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  • My Office Setup

    I changed my workspace at home a few weeks ago. Instead of a dedicated room, I now have a closet to work in.

    That’s right: I fit my entire office inside of a cabinet. This includes a monitor, desktop computer, laptop, three game consoles with peripherals and a bunch of binders.

    A side-by-side picture of my office inside of a cabinet, doors closed on the left, open on the right

    It made me think about where I work on my apps. Currently there are three major workplaces that I alternate between: my closet, a desk at Blendle and random Croissant affiliated coworking places1

    Read the rest of this post over at shorts.boy.sh. For more regular updates and personal notes, consider following me there.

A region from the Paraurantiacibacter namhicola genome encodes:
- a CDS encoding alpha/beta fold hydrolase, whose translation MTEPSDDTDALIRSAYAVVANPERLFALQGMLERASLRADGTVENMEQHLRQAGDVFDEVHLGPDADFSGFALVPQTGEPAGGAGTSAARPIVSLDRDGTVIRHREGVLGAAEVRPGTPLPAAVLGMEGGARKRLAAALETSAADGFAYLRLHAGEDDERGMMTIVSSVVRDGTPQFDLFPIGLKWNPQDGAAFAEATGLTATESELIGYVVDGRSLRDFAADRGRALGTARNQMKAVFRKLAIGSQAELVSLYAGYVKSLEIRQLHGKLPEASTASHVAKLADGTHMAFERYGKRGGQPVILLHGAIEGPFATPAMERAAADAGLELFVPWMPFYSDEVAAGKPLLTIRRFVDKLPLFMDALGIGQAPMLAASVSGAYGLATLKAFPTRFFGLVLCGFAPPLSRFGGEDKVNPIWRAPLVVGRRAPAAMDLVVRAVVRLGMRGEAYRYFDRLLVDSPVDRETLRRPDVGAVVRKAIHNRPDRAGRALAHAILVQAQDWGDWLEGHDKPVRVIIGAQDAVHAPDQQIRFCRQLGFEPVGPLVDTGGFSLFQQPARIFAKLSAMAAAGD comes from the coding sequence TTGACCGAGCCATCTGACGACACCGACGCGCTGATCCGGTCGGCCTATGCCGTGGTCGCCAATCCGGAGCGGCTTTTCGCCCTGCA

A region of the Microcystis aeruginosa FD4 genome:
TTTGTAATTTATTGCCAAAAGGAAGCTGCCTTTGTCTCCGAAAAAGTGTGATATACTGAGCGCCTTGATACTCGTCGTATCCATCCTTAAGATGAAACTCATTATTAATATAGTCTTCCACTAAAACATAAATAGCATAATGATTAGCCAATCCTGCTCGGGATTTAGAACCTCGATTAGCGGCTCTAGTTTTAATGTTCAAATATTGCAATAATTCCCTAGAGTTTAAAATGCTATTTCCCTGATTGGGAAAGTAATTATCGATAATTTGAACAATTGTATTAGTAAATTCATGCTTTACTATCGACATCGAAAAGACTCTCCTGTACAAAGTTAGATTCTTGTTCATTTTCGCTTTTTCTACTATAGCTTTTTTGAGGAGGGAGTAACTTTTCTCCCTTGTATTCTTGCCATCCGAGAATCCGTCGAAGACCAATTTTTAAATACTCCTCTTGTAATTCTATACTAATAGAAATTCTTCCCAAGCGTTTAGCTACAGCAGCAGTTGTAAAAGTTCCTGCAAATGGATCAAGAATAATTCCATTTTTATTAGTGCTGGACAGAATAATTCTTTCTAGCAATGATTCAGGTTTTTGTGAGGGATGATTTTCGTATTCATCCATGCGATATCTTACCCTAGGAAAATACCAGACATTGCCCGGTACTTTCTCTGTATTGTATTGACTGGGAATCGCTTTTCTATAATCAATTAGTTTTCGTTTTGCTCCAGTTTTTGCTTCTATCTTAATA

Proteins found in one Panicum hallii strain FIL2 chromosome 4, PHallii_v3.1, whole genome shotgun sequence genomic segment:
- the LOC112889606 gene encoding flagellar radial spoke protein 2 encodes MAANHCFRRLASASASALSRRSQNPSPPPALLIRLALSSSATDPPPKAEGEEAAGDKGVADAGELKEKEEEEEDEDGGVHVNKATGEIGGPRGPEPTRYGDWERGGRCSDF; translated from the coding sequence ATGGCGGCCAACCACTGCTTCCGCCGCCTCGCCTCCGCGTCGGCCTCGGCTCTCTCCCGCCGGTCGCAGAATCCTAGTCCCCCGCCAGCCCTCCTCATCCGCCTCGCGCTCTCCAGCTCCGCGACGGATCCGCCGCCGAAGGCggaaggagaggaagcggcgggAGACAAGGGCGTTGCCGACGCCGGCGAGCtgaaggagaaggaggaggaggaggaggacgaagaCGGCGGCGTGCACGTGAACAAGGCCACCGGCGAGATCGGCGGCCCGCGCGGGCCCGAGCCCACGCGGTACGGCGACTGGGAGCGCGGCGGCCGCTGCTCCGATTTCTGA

1. Full disclosure: Contains an affiliate link for Croissant. Using it is much appreciated. 

  • My current take on the NSStatusBar icon size

    As far as I know, there’s still no official Apple documentation on the NSStatusBar icon size. There are a few resources and discussions that mostly seem to agree on a few things:

    • The width is up to you.
    • The icon’s max height is 22 pixels.
    • If the icon is smaller than 22 pixels, it will be vertically centered.

    The choice is between setting your image’s canvas at 22px and placing the icon where you want it (leaving transparent space at the edges) or using the actual size of the icon.

    I tried both as you can see in the image below. Focus on the two icons in the center that represent a radar. Do you have a preference?